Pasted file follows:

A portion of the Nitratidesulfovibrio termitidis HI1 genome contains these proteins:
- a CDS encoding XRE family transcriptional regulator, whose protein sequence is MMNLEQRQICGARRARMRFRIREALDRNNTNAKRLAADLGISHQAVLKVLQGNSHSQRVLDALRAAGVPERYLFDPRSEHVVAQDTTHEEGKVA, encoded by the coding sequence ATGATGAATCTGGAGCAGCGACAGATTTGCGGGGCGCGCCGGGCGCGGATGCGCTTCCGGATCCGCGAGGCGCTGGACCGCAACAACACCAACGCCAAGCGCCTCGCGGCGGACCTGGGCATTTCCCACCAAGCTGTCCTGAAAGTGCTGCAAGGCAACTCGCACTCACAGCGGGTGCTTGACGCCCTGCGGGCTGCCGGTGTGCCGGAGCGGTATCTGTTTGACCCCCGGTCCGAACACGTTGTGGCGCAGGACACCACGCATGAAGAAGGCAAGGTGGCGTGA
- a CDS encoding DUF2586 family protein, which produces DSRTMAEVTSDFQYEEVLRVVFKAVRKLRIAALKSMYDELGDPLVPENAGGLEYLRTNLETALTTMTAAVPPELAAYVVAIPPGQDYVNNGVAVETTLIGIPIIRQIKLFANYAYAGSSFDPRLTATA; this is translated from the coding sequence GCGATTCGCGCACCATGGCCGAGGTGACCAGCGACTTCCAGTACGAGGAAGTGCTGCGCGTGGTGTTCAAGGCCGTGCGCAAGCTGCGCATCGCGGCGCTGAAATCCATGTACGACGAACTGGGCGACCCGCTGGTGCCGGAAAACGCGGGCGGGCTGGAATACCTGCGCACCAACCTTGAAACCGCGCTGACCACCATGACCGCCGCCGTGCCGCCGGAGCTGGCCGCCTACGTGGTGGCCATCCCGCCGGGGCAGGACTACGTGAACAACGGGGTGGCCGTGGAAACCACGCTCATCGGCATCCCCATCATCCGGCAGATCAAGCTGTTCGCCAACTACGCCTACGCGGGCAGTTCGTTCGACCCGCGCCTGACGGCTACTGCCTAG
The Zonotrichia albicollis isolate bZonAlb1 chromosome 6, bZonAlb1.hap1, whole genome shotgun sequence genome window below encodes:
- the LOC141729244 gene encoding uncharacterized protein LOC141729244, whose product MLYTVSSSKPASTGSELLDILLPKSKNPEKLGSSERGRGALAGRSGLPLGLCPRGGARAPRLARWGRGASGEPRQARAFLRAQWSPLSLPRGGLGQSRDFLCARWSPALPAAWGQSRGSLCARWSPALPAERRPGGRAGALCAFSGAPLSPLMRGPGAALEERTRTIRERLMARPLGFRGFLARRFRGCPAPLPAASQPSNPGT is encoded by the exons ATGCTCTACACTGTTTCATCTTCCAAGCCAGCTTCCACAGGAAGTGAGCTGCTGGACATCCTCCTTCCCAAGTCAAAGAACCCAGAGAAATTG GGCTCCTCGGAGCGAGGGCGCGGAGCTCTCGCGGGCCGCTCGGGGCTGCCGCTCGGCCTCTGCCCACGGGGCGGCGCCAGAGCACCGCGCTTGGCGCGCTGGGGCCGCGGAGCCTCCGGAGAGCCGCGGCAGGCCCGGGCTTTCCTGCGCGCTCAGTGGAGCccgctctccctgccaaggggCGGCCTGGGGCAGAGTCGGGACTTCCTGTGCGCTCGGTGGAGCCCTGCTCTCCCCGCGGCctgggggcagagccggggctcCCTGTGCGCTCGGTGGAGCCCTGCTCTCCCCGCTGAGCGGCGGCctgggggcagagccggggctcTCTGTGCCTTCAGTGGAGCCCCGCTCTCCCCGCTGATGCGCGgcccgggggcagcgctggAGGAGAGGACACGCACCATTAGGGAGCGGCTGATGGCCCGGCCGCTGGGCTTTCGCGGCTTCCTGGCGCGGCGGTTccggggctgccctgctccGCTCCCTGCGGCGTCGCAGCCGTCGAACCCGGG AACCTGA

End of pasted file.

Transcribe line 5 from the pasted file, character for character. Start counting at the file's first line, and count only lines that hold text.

- the LOC141729244 gene encoding uncharacterized protein LOC141729244, whose product MLYTVSSSKPASTGSELLDILLPKSKNPEKLGSSERGRGALAGRSGLPLGLCPRGGARAPRLARWGRGASGEPRQARAFLRAQWSPLSLPRGGLGQSRDFLCARWSPALPAAWGQSRGSLCARWSPALPAERRPGGRAGALCAFSGAPLSPLMRGPGAALEERTRTIRERLMARPLGFRGFLARRFRGCPAPLPAASQPSNPGT is encoded by the exons ATGCTCTACACTGTTTCATCTTCCAAGCCAGCTTCCACAGGAAGTGAGCTGCTGGACATCCTCCTTCCCAAGTCAAAGAACCCAGAGAAATTG GGCTCCTCGGAGCGAGGGCGCGGAGCTCTCGCGGGCCGCTCGGGGCTGCCGCTCGGCCTCTGCCCACGGGGCGGCGCCAGAGCACCGCGCTTGGCGCGCTGGGGCCGCGGAGCCTCCGGAGAGCCGCGGCAGGCCCGGGCTTTCCTGCGCGCTCAGTGGAGCccgctctccctgccaaggggCGGCCTGGGGCAGAGTCGGGACTTCCTGTGCGCTCGGTGGAGCCCTGCTCTCCCCGCGGCctgggggcagagccggggctcCCTGTGCGCTCGGTGGAGCCCTGCTCTCCCCGCTGAGCGGCGGCctgggggcagagccggggctcTCTGTGCCTTCAGTGGAGCCCCGCTCTCCCCGCTGATGCGCGgcccgggggcagcgctggAGGAGAGGACACGCACCATTAGGGAGCGGCTGATGGCCCGGCCGCTGGGCTTTCGCGGCTTCCTGGCGCGGCGGTTccggggctgccctgctccGCTCCCTGCGGCGTCGCAGCCGTCGAACCCGGG AACCTGA